The Adventures of Huckleberry Finn
There are very few American young people who were able to finish high school and college without reading this novel. My 11th grader is scheduled to start this in a week or two. Required reading or not, it is a good book. It's worth reading because you want to instead of just have to. I picked it up to check a passage for a project I had going. Next thing I knew, I was hooked again.
Huck Finn tells his own story from the time he was rich and involuntarily left Hannibal, Missouri, until he is able to return. He is fourteen, torn between what he is taught by the upright townspeople that he should do and what he wants to do. When his abusive father returns, he just wants to get away.
He escapes on a raft going down the Mississippi river with a runaway slave, Jim. Huck knows Jim and knew Jim's probable fate, so agreed to help Jim get to Ohio. They meet a variety of people on their way down the river that were typical of the people Clemens knew as a child.
Twain (Clemens) uses Huck's observations to comment on all life styles. He is able to poke fun at the religious folks, show the stupidity of feuds, ridicule lawyers, show the true colors of con men, pick on doctors, and generally mock almost everyone, including fourteen-year-old boys. Huck does not normally comment on the foolishness of others. Instead, he reports their activities which then show them in their true lights.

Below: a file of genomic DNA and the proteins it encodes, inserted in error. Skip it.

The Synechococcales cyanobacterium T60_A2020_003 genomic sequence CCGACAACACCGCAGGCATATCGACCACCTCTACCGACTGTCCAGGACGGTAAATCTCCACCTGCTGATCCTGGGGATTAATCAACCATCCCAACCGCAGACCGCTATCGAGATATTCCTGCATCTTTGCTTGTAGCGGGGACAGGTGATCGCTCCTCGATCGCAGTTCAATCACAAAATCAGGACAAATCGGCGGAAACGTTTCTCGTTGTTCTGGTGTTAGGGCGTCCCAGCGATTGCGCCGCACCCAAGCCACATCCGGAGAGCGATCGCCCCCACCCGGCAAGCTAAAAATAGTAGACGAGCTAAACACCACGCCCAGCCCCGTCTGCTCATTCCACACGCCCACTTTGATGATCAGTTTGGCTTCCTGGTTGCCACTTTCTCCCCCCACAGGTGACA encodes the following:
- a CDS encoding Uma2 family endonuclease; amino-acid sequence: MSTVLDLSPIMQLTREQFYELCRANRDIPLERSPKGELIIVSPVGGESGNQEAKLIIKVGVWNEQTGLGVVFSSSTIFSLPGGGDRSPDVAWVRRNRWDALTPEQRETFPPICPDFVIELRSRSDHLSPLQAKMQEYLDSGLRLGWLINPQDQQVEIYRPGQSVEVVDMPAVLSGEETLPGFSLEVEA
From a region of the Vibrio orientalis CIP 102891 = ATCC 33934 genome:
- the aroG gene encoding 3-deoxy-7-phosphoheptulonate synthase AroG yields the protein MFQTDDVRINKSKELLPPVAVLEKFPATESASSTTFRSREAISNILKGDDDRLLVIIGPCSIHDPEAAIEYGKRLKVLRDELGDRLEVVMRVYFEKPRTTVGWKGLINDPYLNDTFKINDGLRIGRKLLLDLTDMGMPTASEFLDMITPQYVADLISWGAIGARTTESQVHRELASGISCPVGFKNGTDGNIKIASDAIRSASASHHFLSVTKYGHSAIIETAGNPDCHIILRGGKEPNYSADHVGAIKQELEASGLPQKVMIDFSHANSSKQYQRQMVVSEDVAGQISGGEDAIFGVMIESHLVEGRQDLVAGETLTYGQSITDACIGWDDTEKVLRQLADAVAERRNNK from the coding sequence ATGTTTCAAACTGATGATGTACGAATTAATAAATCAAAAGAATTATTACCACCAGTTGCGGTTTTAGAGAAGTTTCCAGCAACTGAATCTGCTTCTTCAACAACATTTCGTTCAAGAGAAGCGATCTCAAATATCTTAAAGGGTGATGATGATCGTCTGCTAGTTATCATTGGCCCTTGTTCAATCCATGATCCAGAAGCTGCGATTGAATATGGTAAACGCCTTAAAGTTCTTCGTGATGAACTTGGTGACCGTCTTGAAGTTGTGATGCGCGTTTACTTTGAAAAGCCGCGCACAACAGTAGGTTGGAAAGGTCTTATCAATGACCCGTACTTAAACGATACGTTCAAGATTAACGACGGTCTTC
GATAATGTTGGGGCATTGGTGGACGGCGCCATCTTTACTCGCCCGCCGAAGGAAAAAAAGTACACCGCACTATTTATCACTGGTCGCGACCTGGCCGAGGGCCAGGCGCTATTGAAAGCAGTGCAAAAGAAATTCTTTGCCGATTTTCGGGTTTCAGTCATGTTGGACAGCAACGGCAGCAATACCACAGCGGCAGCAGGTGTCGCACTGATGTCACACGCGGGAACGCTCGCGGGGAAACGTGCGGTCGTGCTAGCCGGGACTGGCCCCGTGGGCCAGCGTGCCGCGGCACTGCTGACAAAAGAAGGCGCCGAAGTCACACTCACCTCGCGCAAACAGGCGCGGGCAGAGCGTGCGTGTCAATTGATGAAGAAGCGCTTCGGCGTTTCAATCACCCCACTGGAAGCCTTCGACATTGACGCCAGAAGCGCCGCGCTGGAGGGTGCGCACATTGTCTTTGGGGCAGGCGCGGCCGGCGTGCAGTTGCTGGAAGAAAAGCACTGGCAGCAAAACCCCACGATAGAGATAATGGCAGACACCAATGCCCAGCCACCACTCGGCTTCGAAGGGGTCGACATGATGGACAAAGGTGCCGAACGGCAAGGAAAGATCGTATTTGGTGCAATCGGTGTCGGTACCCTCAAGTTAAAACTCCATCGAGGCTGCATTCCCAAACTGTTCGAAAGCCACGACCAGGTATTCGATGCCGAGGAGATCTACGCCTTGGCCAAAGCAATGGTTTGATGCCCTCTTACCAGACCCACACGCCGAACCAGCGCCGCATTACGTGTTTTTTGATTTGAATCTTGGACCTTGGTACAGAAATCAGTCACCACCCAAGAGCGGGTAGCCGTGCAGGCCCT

There were times I had to put the book down for the break, but was soon back in it. For colorful, biting Americana, this is a good portrayal.
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These reviews are personal opinions only and in no way reflect other readers' opinions of the books discussed.
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